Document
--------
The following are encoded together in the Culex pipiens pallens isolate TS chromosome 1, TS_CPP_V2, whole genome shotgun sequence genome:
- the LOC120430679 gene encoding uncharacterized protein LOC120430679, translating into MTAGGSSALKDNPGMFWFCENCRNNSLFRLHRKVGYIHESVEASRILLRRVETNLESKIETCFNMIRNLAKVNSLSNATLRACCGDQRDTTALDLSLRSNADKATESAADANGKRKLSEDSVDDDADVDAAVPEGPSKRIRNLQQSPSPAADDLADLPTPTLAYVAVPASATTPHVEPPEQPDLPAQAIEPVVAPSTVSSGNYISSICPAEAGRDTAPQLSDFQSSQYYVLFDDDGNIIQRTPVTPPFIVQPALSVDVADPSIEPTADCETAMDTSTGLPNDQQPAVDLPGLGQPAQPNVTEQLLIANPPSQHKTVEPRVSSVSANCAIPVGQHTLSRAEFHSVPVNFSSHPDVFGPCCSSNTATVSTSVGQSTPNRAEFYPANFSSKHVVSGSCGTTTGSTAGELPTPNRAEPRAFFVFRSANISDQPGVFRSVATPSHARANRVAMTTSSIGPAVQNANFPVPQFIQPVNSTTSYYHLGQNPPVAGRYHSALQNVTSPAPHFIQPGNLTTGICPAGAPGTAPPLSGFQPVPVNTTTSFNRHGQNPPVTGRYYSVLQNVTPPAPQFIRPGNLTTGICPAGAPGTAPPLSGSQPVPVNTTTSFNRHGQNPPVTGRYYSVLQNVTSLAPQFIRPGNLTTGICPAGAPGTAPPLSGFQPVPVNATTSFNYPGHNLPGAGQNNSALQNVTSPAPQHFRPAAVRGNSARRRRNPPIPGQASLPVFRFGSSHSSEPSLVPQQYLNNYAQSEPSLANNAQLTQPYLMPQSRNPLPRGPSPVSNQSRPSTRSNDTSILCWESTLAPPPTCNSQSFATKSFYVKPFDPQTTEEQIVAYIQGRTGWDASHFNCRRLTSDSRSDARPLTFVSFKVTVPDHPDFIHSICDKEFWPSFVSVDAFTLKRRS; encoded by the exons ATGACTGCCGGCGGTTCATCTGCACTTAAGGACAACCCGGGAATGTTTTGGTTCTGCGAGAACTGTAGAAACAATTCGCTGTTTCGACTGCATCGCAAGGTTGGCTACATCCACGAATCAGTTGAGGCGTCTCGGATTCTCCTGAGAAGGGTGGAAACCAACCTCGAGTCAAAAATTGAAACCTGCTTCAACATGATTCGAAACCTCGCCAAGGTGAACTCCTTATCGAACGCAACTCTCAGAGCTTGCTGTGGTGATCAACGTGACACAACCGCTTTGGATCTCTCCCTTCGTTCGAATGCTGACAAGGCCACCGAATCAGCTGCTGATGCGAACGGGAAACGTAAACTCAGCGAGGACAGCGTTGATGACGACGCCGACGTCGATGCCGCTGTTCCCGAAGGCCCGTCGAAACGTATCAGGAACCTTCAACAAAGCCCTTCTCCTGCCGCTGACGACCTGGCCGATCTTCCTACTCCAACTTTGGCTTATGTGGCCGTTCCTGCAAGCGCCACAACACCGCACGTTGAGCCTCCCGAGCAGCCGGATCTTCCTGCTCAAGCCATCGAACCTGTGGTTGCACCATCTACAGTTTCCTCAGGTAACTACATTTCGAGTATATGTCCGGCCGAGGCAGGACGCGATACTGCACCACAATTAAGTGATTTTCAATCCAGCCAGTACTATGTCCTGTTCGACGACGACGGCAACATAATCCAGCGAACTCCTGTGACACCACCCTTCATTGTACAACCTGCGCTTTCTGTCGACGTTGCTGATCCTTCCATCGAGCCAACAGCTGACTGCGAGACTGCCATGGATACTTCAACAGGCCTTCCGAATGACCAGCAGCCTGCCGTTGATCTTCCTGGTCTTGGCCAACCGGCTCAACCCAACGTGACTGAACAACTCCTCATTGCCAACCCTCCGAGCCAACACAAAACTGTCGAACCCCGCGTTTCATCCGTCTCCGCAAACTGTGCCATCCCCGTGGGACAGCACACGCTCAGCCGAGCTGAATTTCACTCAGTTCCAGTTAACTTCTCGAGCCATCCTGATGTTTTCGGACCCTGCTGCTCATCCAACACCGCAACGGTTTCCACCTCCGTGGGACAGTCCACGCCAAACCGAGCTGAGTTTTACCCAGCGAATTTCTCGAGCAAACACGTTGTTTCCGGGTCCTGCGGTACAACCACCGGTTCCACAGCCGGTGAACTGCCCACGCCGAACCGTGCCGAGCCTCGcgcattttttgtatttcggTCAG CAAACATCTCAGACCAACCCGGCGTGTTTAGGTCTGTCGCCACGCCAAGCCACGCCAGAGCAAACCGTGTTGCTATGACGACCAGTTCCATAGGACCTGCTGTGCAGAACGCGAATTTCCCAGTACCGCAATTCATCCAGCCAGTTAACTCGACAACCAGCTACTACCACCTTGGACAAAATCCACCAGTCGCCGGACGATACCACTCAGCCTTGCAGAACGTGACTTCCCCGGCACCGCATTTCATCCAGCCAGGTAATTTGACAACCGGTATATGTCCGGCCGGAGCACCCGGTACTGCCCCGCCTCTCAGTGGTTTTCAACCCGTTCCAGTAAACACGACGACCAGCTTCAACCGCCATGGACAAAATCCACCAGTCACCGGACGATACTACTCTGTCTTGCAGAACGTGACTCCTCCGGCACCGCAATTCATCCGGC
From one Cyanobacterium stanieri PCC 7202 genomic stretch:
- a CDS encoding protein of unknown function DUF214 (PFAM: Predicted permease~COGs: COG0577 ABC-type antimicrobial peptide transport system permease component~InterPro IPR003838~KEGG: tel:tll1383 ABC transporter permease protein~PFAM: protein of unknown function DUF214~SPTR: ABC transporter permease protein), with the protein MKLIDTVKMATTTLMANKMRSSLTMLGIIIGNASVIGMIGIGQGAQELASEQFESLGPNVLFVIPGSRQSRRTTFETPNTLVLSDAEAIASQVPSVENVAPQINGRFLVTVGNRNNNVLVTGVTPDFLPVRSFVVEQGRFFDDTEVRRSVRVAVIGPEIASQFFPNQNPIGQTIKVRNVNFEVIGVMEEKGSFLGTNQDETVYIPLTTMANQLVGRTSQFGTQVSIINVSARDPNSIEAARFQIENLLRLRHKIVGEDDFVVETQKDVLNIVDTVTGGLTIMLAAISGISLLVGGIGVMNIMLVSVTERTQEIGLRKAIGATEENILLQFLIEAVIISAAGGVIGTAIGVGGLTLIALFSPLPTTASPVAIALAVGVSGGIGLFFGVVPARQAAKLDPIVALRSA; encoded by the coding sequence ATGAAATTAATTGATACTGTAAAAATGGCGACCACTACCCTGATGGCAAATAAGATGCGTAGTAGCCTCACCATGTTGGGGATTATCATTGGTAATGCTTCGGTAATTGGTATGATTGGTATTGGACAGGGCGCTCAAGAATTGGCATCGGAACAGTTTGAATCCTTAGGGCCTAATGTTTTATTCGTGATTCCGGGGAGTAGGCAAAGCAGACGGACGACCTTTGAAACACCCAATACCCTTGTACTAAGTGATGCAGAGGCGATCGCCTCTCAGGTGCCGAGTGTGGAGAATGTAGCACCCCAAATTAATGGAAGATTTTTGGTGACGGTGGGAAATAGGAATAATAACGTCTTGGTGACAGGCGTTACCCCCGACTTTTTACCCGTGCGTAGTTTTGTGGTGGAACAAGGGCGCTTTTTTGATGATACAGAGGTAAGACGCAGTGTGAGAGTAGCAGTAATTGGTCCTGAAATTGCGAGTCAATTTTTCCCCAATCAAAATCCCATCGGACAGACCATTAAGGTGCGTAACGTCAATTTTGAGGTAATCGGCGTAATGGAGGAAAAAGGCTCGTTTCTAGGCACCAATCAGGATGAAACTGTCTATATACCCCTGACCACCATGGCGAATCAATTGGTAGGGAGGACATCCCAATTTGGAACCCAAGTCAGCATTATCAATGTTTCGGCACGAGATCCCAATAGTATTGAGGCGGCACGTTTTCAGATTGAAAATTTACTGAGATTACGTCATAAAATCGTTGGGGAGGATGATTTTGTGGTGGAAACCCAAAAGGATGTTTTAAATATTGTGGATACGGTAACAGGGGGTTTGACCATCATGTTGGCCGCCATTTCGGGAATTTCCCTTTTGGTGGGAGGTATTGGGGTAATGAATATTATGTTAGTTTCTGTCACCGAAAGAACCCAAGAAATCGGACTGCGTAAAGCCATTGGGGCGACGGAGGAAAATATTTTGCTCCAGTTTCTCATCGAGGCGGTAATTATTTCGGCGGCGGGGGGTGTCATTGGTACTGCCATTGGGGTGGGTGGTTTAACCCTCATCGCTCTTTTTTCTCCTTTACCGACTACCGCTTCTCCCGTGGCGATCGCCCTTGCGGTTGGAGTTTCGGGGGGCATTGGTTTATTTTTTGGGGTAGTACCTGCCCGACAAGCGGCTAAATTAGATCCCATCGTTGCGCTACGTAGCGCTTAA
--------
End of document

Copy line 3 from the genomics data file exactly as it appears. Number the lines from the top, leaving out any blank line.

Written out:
From one Cyanobacterium stanieri PCC 7202 genomic stretch: